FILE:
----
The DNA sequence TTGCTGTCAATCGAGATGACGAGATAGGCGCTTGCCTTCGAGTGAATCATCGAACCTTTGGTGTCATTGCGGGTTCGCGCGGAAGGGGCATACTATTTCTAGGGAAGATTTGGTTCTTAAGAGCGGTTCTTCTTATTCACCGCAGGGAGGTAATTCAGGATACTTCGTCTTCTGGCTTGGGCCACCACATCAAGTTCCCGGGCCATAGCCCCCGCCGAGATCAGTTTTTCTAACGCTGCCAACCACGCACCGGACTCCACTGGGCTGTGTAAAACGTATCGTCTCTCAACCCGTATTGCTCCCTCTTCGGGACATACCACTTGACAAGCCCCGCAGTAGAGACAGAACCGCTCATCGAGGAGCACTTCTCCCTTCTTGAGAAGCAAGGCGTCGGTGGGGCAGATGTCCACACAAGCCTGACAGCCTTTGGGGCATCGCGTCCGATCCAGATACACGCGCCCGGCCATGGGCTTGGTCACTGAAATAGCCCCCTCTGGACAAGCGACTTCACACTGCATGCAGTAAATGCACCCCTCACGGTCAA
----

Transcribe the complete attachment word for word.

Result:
The DNA sequence TTGCTGTCAATCGAGATGACGAGATAGGCGCTTGCCTTCGAGTGAATCATCGAACCTTTGGTGTCATTGCGGGTTCGCGCGGAAGGGGCATACTATTTCTAGGGAAGATTTGGTTCTTAAGAGCGGTTCTTCTTATTCACCGCAGGGAGGTAATTCAGGATACTTCGTCTTCTGGCTTGGGCCACCACATCAAGTTCCCGGGCCATAGCCCCCGCCGAGATCAGTTTTTCTAACGCTGCCAACCACGCACCGGACTCCACTGGGCTGTGTAAAACGTATCGTCTCTCAACCCGTATTGCTCCCTCTTCGGGACATACCACTTGACAAGCCCCGCAGTAGAGACAGAACCGCTCATCGAGGAGCACTTCTCCCTTCTTGAGAAGCAAGGCGTCGGTGGGGCAGATGTCCACACAAGCCTGACAGCCTTTGGGGCATCGCGTCCGATCCAGATACACGCGCCCGGCCATGGGCTTGGTCACTGAAATAGCCCCCTCTGGACAAGCGACTTCACACTGCATGCAGTAAATGCACCCCTCACGGTCAA